The following paper discusses learning disorders, specifically, dyslexia, that are present within school age children between the ages of seven and twelve. During this age, most average children have the ability to read, write, spell, think, listen and do mathematical problems with minimal difficulties (Silver, 1993, p. 109). On the other hand, children with learning disorders, specifically dyslexia, struggle to grasp these concepts because they have visual perception problems. When a child lacks visual perception skills, the child is really lacking the ability to organize or position the way something is seen. Furthermore, the child may confuse shapes, order of letters, and may not be able to focus on a specific object for a long period of time.

For example, a child experiencing these difficulties may confuse the shape of a triangle for a square or see the word 'bat' and read the letters backward which results in them actually seeing 'tab.' Finally, as many as fifteen to thirty percent of children within the United States undergo this problem and are said to have a reading disorder, caused by and known as dyslexia. Many studies have been conducted to find out more about this disorder; however, they all seem to suggest that dyslexia runs throughout families and is passed on to many children genetically. Dr. Larry Cardon, a statistical geneticist, found evidence that 'a gene for dyslexia sits on chromosome number six, which is one of the twenty-three chromosomes,' (Cardon, 1994, p. 271). Secondly, another expert finding was presented by Dr.

Glen Rosen, a Harvard neuroscientist, as he explained that nerve cells within the left hemisphere of the brain tend to appear smaller than in the right hemisphere. Dr. Rosen believed this difference in size of nerve cells could possibly be enough to 'throw off the timing of the brain and disrupt its crucial word processing skills,' (Alexander & Gorman, 1994, p. 61). Following this, Dr. Albert Bala burda, a neurologist from Harvard, showed that the brain of dyslexic people are 'bombarded with tiny lesions and out-of-place cells which explains that the core of the problem may live in the machinery that controls prenatal development,' (Nash, 1996, p.

62). In conclusion, even though all of these findings pose somewhat different views, they all have a biological and genetic cause for dyslexia in common. Dr. E. Boder (1973) a neurologist and researcher of dyslexia broke down the disorder into three different subtypes, in order to establish a technique to teach children with different degrees of dyslexia (Masutto & Brava r, 1994, p. 520).

The first subtype is known as dysphonetic dyslexia. When these children read, they tend to insert or delete letters and syllables. Following this is dysedetic dyslexia, where children can not recognize words as a whole and seem to read very slowly. Lastly, there is mixed dyslexia and children with this subtype experience both dysphonetic and dysedetic dyslexia; furthermore, mixed dyslexia causes these children more academic failure than any other subtype. After Boder developed definitions for the above subtypes, Dr.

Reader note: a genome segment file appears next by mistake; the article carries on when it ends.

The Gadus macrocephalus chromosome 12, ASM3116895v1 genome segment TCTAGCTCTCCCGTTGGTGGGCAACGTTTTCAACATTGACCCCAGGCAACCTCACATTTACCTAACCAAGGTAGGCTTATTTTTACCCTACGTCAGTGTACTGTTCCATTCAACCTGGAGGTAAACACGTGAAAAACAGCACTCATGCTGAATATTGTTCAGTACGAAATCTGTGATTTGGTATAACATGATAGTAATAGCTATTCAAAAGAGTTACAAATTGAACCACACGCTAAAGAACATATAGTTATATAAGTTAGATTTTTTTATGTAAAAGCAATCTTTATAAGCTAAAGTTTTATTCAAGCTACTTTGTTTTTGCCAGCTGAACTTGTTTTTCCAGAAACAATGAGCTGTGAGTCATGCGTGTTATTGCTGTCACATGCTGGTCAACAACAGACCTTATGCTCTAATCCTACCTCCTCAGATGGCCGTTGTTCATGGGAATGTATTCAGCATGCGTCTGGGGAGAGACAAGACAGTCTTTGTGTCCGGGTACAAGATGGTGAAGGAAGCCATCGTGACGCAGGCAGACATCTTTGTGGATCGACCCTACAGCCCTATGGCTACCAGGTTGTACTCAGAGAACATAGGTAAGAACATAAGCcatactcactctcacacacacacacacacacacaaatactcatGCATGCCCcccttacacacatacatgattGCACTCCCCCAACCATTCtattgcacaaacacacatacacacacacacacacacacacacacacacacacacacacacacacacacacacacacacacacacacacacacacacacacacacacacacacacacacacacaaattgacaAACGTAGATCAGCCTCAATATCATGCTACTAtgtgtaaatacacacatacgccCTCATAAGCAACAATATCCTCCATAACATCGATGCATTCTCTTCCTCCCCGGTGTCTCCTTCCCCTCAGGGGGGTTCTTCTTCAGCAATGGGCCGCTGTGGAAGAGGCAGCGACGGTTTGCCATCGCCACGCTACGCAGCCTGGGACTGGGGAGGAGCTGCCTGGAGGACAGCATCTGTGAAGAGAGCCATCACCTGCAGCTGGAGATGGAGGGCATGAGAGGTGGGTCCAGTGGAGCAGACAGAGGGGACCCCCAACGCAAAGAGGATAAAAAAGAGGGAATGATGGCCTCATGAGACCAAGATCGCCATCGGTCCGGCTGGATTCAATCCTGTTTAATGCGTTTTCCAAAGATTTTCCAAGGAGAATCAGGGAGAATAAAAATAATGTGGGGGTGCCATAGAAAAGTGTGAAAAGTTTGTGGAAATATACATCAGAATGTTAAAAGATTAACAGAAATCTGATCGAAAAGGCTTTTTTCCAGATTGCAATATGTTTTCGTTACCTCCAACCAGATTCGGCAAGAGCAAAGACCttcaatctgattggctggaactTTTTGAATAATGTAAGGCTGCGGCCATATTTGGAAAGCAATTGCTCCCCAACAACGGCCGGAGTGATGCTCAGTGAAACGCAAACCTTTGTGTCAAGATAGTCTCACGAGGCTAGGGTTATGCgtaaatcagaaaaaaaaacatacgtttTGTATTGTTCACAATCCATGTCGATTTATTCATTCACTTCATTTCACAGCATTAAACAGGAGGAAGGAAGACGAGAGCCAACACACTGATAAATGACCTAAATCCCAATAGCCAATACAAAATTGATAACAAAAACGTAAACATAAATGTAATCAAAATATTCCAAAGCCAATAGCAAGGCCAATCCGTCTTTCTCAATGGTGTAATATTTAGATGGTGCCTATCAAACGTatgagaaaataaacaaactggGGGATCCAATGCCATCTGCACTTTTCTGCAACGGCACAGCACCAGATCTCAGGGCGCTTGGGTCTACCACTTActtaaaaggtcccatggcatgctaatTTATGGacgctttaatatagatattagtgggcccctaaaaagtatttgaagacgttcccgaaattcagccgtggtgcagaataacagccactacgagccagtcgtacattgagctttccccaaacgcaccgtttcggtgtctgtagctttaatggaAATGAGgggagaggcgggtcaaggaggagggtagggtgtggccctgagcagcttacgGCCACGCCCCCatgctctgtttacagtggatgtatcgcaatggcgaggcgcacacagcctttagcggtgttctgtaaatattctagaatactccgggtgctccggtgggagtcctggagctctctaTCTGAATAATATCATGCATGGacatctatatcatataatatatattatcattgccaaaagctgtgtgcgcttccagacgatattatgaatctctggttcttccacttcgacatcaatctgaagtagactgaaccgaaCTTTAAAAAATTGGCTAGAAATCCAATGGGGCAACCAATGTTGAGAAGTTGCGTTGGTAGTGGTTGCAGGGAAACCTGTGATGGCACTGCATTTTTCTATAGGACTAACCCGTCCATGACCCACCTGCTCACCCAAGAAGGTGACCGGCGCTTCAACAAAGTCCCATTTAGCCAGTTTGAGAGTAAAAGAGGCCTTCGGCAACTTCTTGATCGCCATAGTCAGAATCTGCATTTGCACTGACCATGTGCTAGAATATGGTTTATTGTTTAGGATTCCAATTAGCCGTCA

D. Bakker analyzed them further and classified these subtypes based on how fast or slow a child reads and the ability the child has to read well and without many mistakes. Bakker's three subtypes were linguistic, perceptual, and mixed dyslexia. Linguistic dyslexia referred to a child's ability to read fast; however many mistakes were present because the child omitted and added letters and syllables.

This is similar to Boder's dysphonetic dyslexia. Secondly, perceptual dyslexia exists when a child reads accurately yet slowly; but nonetheless, proportional to Boder's theory. Lastly, Bakker's third subtype, mixed dyslexia, is comparable to Boder's mixed dyslexia in that they both are a combination of the first and second subtypes. Children who are dyslexic should be tested at early ages by either educational specialists or psychologists in order to evaluate exactly what kind of treatment program is necessary for them since each child is unique and an individual. The child's educational strengths and weakness, estimated scholastic aptitude, behavior patterns, and learning styles should be considered when determining a treatment plan (Orton, 1993, p.

3). Lastly, it is also important for the specialist or psychologist to know exactly what biological causes have been suggested for the child's case of dyslexia. There are three approaches for treating dyslexic children and they include the developmental, corrective, and remedial approach. The developmental approach suggests that teachers should instruct in small groups or individually because extra time and attention may be necessary for some dyslexic children. The corrective approach also takes place in small or individual groups; however, it allows the child to explore special interests so that the child can rely on his or her own special abilities in order to overcome difficulties. Finally, in the remedial approach 'it is considered essential to determine the skills that are most difficult and then apply individualized techniques to remedy deficits in those skills.

In conclusion, there are many expert opinions on how dyslexia results; however, not one specific cause has been established. Even though dyslexia causes different types of reading disorders, each one is treatable. Lastly, it is imperative to diagnose dyslexia and other learning disorders in children at young ages in order to begin teaching them helpful skill that make the disorder easier to handle and understand.